Pete and I had our dinners, snapped a few early-evening shots, and continued reading our respective magazine or book before calling it a day. While idling is seldom what I find myself doing, I seemed to be rather good at it. And, upon that reflection, I turned in.

Our last day of hiking was again, glorious, bright, and clear. We arose a bit earlier this day, had breakfast, and broke camp by 8:30 or so. Our neighbors were about 15 minutes ahead of us in terms of schedule and we shared a few pleasantries as they hiked the way we’d went the day before. But, my mind was on my pack and how heavy it felt compared to the lightweight “day pack” weight from the prior afternoon. Still, it was riding well and I was feeling refreshed from a tremendous amount of sleep I’d been getting!

Still, my estimate of “around 3 hours” for getting back to Pete’s car was well short of the 4+ hours it actually took us. And, to be realistic, I’m not sure why I thought we would be able to go 10 miles in hot weather with full packs in three hours. We weren’t in shape, the trail conditions on the way out included “overgrown” to the “rocky and churned” that we’d seen so far, and 10 miles is a good stint.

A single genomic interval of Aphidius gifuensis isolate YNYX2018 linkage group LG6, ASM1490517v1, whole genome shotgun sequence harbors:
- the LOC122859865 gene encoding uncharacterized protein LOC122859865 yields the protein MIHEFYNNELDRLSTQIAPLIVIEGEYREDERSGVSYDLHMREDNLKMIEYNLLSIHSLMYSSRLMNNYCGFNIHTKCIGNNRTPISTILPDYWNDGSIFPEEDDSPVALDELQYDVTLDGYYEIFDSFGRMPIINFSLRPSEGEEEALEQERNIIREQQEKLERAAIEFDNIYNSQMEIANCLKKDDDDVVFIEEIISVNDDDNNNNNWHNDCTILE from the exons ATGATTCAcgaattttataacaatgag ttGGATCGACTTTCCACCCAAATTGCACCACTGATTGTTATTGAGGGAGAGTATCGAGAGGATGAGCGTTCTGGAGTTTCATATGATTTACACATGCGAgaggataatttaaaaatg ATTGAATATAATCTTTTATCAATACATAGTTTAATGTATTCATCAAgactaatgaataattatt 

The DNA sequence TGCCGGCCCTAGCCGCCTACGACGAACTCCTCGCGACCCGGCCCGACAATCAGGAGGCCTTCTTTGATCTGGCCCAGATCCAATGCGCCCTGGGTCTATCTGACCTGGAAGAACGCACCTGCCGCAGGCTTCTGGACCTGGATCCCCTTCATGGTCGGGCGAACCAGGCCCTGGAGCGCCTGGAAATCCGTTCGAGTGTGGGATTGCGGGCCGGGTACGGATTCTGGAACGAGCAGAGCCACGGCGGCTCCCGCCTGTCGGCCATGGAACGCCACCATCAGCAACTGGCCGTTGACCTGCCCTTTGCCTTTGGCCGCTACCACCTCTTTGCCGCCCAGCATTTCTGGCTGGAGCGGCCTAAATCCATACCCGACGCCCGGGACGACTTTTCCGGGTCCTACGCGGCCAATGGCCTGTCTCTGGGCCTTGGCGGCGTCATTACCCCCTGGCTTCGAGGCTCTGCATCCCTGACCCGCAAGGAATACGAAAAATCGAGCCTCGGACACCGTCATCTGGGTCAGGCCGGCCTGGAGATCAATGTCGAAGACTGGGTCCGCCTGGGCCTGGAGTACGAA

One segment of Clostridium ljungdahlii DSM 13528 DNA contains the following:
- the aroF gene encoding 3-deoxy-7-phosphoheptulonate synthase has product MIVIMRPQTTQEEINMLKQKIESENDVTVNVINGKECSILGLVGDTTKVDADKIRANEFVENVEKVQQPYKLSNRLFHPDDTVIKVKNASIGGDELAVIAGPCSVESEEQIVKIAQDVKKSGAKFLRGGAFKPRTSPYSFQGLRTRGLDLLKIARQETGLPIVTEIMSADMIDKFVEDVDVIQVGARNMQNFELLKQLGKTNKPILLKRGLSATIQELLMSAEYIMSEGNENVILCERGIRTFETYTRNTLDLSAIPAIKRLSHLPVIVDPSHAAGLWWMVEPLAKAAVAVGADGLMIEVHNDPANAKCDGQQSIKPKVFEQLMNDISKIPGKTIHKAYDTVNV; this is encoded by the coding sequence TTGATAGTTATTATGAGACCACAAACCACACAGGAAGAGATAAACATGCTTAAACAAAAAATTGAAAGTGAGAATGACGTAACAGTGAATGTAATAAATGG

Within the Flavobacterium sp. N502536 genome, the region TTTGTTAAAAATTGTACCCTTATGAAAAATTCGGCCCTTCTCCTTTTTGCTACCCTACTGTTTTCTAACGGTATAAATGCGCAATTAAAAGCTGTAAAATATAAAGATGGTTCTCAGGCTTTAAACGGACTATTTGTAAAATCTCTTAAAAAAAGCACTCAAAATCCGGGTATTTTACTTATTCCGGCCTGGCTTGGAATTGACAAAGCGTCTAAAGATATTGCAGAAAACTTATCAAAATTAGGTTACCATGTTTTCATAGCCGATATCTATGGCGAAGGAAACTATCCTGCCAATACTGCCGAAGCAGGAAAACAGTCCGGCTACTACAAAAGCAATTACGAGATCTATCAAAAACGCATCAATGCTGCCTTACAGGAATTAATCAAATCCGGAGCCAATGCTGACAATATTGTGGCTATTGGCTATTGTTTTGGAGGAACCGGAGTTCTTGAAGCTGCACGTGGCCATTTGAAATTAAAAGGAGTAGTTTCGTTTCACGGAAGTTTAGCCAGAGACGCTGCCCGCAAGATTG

But, we weren’t really in a hurry so we broke 2-3 times, had a lunch in there, and finally got to the cars around 1 PM or so.

And that was the trip.

At Pete’s car we changed into street clothes, drove around to get my car, and on the way into Seattle got stuck in a 15 mile backup for two hours as we waited for a bad accident to clear. The stopped-for-nearly-two-hours traffic allowed me to tidy up the car and run a pair of socks left in my vehicle up to Pete. And while I was a bit worried about having enough gas to get home, the journey back (aside from the long delay) passed without incident.

It was another fine outing and one on which it didn’t rain at all. So, except for dousing my clothes in drinking water early in the trip, it was perfect in many ways. Thanks for (another) good trip, Pete!


One Response to “2011–Ingalls Creek Valley”

  1. […] in an effort to prepare for this year’s outing. I’ve talked about Peter before (here, here and here) when we’ve done a few hikes previously. He’s good company, carries his share of the load, and […]